C+S March 2020 Vol. 6 Issue 3 (web)

The Kipp Charter School has completed its latest expansion for the more than 2,000 students in attendance from pre-school to high school. The new 600-seat athletic stadium, which officially opened on October 24, 2019, was built for football, soccer, and field and track events. To control stormwater runoff from the field, parking lots, and building, two underground detention systems were constructed using a network of chambers that can hold a combined total of nearly 445,000 gallons of stormwater. “One of the main reasons we had to go underground and selected the chambers, is because of the constraints on the footprint of the project, which was previously a driving range of the Bridgeview Golf Course,” explained Amy Nagy, P.E., senior project manager for EMH&T (Co- lumbus, Ohio) who led the design team. “We didn’t have any spare greenspace to provide surface detention and water quality to meet City and EPA requirements. We realized early in the project that we would have to utilize underground system because we couldn’t locate the required storm detention within the floodplain, which was relevant to the project. Utilizing underground detention allowed us to put it underneath the field in the endzones. This allowed us to maximize the footprint of the project in order to accommodate a regulation high school field and desired building. Once we looked at where that was, we didn’t have any room for detention outside of that, so we had to move it within that footprint. “An additional constraint was to make sure we were clear from any of the field underdrains and kept structures out of the turf area. The design for the stadium was following behind the rest of the site plan. We could have put it over the top of it, but basically we placed it in the endzones because they were clear areas, and we wouldn’t interfere with anything as the project phased out.” The project design called for 288 StormTech® MC-3500 chambers to be used and buried with a minimum cover of #4 gravel fill 12 inches over top of the chambers, followed by another 12 inches of compacted material. SystemA, 116 x 89 feet, under the south end of the field, with 168 chambers has a total installed volume capacity of 254,338 gallons of water, while System B, 102 x 74 feet, under the north end of the field with 120 chambers can hold up to 187,000 gallons of water. StormTech chambers, a product of Advanced Drainage Systems, Inc. (ADS) (NYSE: WMS) (Hilliard, Ohio), are designed in accordance MAXIMIZED FOOTPRINT FOR CHARTER SCHOOL EXPANSION Detention Chambers Buried Under New Athletic Stadium INNOVATIVE STORMWATER SYSTEM PROVIDES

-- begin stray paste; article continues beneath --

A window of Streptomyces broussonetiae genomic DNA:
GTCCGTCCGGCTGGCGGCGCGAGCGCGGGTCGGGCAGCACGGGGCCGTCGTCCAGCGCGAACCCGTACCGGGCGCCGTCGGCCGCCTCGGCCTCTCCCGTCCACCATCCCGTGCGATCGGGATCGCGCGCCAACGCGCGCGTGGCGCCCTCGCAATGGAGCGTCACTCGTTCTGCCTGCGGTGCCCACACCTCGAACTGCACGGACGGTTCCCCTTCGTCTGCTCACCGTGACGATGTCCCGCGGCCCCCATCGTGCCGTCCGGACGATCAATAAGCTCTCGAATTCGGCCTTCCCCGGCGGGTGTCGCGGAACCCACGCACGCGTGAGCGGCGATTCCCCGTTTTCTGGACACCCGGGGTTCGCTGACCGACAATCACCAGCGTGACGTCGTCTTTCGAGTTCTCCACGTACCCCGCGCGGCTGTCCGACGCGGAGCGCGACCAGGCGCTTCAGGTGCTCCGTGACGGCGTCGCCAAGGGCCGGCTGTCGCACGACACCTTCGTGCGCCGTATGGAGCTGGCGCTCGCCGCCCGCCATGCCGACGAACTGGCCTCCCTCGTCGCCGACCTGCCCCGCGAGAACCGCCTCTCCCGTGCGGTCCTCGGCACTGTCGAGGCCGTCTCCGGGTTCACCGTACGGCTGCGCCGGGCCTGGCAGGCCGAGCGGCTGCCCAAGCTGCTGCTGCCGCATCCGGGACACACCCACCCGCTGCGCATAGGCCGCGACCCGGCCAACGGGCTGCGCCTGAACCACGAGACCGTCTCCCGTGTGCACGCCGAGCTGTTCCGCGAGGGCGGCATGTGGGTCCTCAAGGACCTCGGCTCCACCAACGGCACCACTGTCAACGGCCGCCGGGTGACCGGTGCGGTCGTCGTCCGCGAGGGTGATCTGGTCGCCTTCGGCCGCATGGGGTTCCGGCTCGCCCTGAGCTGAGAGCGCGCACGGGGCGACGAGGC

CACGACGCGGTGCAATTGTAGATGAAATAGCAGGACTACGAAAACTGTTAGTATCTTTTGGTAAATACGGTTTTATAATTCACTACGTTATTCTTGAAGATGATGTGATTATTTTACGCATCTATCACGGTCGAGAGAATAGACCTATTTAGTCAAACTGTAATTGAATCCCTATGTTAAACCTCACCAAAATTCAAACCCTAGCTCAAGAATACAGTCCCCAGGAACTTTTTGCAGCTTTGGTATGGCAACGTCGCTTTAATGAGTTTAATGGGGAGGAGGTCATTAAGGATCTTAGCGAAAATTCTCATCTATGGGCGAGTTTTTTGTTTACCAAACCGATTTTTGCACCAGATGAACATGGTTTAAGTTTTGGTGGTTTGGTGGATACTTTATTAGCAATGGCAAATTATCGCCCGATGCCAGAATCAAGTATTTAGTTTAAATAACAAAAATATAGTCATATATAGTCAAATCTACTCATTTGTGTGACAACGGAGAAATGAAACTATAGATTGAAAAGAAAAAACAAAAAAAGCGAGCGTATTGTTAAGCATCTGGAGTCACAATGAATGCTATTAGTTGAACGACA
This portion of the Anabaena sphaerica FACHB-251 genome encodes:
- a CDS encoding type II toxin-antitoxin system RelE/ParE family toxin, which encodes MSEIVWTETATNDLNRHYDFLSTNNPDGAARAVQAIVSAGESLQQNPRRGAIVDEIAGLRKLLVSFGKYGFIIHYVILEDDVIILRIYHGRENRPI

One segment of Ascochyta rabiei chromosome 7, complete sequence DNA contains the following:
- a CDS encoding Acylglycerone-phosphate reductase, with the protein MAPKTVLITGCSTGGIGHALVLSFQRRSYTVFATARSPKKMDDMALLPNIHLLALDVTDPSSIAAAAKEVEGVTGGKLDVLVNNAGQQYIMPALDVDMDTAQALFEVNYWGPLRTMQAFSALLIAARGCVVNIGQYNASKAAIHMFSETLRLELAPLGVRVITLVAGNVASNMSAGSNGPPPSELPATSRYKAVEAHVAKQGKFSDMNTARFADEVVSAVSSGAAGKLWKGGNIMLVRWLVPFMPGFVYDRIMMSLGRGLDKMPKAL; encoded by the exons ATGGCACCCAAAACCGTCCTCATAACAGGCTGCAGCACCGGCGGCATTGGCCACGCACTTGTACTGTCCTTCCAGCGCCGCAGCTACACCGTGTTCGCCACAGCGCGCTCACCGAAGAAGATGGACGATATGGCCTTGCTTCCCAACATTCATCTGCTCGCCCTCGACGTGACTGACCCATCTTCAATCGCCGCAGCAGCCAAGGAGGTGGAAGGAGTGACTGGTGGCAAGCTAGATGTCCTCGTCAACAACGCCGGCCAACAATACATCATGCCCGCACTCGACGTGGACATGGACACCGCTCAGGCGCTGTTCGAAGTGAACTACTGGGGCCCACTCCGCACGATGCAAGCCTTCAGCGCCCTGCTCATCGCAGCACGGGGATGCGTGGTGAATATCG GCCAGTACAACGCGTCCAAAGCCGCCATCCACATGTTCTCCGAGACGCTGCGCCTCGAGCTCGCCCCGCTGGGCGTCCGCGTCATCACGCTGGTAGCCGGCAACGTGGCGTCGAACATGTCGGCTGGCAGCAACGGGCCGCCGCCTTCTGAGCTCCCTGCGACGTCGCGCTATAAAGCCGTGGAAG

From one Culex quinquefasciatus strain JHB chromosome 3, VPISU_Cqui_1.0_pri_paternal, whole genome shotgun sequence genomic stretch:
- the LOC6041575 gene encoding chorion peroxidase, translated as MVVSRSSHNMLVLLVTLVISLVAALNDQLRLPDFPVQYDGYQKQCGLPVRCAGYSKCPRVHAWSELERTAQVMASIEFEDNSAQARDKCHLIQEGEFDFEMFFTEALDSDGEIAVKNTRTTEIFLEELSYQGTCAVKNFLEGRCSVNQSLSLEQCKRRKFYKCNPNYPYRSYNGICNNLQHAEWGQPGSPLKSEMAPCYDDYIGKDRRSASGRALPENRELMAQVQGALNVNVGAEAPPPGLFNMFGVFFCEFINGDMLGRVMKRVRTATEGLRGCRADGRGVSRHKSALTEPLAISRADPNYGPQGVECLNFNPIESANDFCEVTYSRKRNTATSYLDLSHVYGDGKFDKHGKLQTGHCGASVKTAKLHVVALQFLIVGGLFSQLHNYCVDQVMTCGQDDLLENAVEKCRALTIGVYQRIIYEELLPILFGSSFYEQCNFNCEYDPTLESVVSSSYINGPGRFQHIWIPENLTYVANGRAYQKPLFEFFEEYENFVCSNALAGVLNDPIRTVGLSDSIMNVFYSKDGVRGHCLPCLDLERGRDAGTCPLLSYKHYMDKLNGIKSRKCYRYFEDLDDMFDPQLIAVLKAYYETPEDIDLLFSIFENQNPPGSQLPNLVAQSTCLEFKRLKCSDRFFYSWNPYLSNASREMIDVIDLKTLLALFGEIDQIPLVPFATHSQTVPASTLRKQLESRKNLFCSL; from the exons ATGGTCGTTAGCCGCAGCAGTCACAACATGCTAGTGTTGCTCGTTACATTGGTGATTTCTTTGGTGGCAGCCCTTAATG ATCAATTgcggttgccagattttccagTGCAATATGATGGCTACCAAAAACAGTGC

with AASHTO, ASTM and CSA design standards, qualifying them for use in commercial and municipal projects. Made from an engineered grade of impact-modified polypropylene copolymer, the chambers are made to provide a minimum 75-year service life. Each chamber, measures 90 inches long x 77 inches wide x 45 inches high and has an installed volume of 1,339 gallons of water (178.7 cubic feet). Ferguson Waterworks (Newport News, VA) supplied the cham- bers and storm pipe from its Columbus, Ohio branch, and coordinated the just-in-time deliveries to the site. Along the sides and on top of the chambers, ADS 0601TG non-woven geotextile was used as a soil separation layer. Underneath the cham- bers, ADS 315WTM woven geotextile was used to add scour protec- tion. Nearly 8,000 square yards of geotextile fabric was used. ADS N-12® 18-inch diameter high-density polyethylene (HDPE) pipe was used to connect the chambers. Plus, 750 feet of four-inch diameter N-12 perforated pipe provides additional drainage into the StormTech chambers. Each of the two systems has two StormTech Isolator® Rows that trap sediment from the stormwater drainage preventing it from settling at the bottom of the bed, which would slow the infiltration rate. The Isolator Rows can be cleaned out by a JET-VAC® process using access from any one of the inspection/clean out ports. ADS FLEXSTORM® inlet filters that are configured based on drain- age structure type and filtration needs were used in the upstream struc- tures with open grates. Each FLEXSTORM unit effectively filters silt, solids and other pollutants and readily fits an ADS pipe system, including the Nyloplast® drain basin. Nyloplast Water Control Structures were used in both StormTech sys- tems as a collection point where one or more drain lines converge. The unit is designed to improve water quality as part of the National To meet stormwater detention requirements, two StormTech chamber systems were installed under the endzones at the Kipp Charter school’s new athletic stadium. Photo: The Daimler Group, Inc.


march 2020


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